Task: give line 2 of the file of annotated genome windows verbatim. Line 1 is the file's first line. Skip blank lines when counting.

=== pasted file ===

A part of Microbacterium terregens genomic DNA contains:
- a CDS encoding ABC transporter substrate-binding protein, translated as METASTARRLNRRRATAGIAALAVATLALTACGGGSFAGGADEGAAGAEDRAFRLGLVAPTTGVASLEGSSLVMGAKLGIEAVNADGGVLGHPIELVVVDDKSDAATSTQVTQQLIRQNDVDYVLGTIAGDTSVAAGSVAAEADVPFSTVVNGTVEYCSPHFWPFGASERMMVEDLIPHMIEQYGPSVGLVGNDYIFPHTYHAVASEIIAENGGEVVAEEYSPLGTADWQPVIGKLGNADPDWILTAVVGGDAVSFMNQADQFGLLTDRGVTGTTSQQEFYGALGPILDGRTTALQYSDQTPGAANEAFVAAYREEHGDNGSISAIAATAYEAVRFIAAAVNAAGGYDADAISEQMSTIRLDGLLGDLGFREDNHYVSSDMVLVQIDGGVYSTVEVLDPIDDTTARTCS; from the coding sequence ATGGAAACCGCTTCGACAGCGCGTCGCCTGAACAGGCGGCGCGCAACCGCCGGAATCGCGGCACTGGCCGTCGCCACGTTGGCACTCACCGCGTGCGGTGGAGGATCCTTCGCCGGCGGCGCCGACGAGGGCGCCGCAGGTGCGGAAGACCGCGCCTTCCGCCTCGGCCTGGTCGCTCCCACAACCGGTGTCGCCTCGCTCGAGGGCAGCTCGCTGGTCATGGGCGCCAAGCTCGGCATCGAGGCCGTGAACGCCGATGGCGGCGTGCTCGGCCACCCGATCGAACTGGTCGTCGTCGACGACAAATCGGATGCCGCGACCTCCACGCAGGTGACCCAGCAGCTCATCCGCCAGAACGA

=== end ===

- a CDS encoding ABC transporter substrate-binding protein, translated as METASTARRLNRRRATAGIAALAVATLALTACGGGSFAGGADEGAAGAEDRAFRLGLVAPTTGVASLEGSSLVMGAKLGIEAVNADGGVLGHPIELVVVDDKSDAATSTQVTQQLIRQNDVDYVLGTIAGDTSVAAGSVAAEADVPFSTVVNGTVEYCSPHFWPFGASERMMVEDLIPHMIEQYGPSVGLVGNDYIFPHTYHAVASEIIAENGGEVVAEEYSPLGTADWQPVIGKLGNADPDWILTAVVGGDAVSFMNQADQFGLLTDRGVTGTTSQQEFYGALGPILDGRTTALQYSDQTPGAANEAFVAAYREEHGDNGSISAIAATAYEAVRFIAAAVNAAGGYDADAISEQMSTIRLDGLLGDLGFREDNHYVSSDMVLVQIDGGVYSTVEVLDPIDDTTARTCS; from the coding sequence ATGGAAACCGCTTCGACAGCGCGTCGCCTGAACAGGCGGCGCGCAACCGCCGGAATCGCGGCACTGGCCGTCGCCACGTTGGCACTCACCGCGTGCGGTGGAGGATCCTTCGCCGGCGGCGCCGACGAGGGCGCCGCAGGTGCGGAAGACCGCGCCTTCCGCCTCGGCCTGGTCGCTCCCACAACCGGTGTCGCCTCGCTCGAGGGCAGCTCGCTGGTCATGGGCGCCAAGCTCGGCATCGAGGCCGTGAACGCCGATGGCGGCGTGCTCGGCCACCCGATCGAACTGGTCGTCGTCGACGACAAATCGGATGCCGCGACCTCCACGCAGGTGACCCAGCAGCTCATCCGCCAGAACGA